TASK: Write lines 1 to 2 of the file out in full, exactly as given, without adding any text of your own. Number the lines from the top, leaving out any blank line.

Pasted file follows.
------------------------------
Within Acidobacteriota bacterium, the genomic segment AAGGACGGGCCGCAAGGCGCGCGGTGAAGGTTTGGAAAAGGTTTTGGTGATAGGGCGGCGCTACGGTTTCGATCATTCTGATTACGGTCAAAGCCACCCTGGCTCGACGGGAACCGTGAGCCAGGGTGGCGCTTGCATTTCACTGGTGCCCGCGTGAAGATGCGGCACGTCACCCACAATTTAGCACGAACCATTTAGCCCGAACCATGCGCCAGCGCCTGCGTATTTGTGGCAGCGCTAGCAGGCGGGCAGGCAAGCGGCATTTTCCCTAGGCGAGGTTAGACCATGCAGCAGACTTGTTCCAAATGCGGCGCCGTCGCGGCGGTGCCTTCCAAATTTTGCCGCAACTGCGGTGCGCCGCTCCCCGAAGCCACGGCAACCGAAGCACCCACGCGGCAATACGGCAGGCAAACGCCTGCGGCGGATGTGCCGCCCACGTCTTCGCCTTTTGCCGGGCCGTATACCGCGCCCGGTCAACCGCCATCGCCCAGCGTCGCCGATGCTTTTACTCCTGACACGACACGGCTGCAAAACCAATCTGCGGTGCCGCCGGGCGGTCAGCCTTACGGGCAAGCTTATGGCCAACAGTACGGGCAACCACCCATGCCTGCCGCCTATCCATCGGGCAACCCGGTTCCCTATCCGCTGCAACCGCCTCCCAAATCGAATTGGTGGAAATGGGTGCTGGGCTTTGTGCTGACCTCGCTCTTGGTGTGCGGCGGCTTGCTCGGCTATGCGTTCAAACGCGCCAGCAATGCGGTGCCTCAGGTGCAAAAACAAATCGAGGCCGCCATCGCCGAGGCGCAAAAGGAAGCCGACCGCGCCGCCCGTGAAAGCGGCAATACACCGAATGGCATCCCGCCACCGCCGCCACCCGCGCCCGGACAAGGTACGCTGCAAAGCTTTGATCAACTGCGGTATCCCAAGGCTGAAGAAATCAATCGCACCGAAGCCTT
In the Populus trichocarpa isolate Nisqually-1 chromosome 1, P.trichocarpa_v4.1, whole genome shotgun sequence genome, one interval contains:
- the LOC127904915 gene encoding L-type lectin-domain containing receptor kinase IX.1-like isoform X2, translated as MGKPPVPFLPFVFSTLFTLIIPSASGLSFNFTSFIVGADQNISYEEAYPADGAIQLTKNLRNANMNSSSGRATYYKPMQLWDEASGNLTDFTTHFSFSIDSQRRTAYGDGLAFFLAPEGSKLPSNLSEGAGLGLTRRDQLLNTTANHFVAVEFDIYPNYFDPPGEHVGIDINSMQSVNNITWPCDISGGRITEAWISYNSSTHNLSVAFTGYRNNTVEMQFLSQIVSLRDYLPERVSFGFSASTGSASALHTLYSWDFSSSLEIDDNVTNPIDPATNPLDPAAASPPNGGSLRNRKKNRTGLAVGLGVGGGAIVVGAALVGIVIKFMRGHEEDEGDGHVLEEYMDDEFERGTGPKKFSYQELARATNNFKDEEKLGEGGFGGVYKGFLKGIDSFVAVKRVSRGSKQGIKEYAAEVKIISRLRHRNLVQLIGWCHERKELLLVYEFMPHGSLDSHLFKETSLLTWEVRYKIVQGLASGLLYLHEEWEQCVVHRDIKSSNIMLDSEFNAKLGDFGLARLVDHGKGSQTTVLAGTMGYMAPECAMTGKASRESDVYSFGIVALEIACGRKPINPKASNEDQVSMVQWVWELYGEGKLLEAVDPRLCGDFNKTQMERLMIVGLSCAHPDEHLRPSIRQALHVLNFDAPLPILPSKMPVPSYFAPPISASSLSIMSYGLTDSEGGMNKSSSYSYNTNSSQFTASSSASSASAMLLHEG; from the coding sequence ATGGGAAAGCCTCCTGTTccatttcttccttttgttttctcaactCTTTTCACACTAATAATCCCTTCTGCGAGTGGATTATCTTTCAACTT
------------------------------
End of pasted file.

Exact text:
Within Acidobacteriota bacterium, the genomic segment AAGGACGGGCCGCAAGGCGCGCGGTGAAGGTTTGGAAAAGGTTTTGGTGATAGGGCGGCGCTACGGTTTCGATCATTCTGATTACGGTCAAAGCCACCCTGGCTCGACGGGAACCGTGAGCCAGGGTGGCGCTTGCATTTCACTGGTGCCCGCGTGAAGATGCGGCACGTCACCCACAATTTAGCACGAACCATTTAGCCCGAACCATGCGCCAGCGCCTGCGTATTTGTGGCAGCGCTAGCAGGCGGGCAGGCAAGCGGCATTTTCCCTAGGCGAGGTTAGACCATGCAGCAGACTTGTTCCAAATGCGGCGCCGTCGCGGCGGTGCCTTCCAAATTTTGCCGCAACTGCGGTGCGCCGCTCCCCGAAGCCACGGCAACCGAAGCACCCACGCGGCAATACGGCAGGCAAACGCCTGCGGCGGATGTGCCGCCCACGTCTTCGCCTTTTGCCGGGCCGTATACCGCGCCCGGTCAACCGCCATCGCCCAGCGTCGCCGATGCTTTTACTCCTGACACGACACGGCTGCAAAACCAATCTGCGGTGCCGCCGGGCGGTCAGCCTTACGGGCAAGCTTATGGCCAACAGTACGGGCAACCACCCATGCCTGCCGCCTATCCATCGGGCAACCCGGTTCCCTATCCGCTGCAACCGCCTCCCAAATCGAATTGGTGGAAATGGGTGCTGGGCTTTGTGCTGACCTCGCTCTTGGTGTGCGGCGGCTTGCTCGGCTATGCGTTCAAACGCGCCAGCAATGCGGTGCCTCAGGTGCAAAAACAAATCGAGGCCGCCATCGCCGAGGCGCAAAAGGAAGCCGACCGCGCCGCCCGTGAAAGCGGCAATACACCGAATGGCATCCCGCCACCGCCGCCACCCGCGCCCGGACAAGGTACGCTGCAAAGCTTTGATCAACTGCGGTATCCCAAGGCTGAAGAAATCAATCGCACCGAAGCCTT
In the Populus trichocarpa isolate Nisqually-1 chromosome 1, P.trichocarpa_v4.1, whole genome shotgun sequence genome, one interval contains: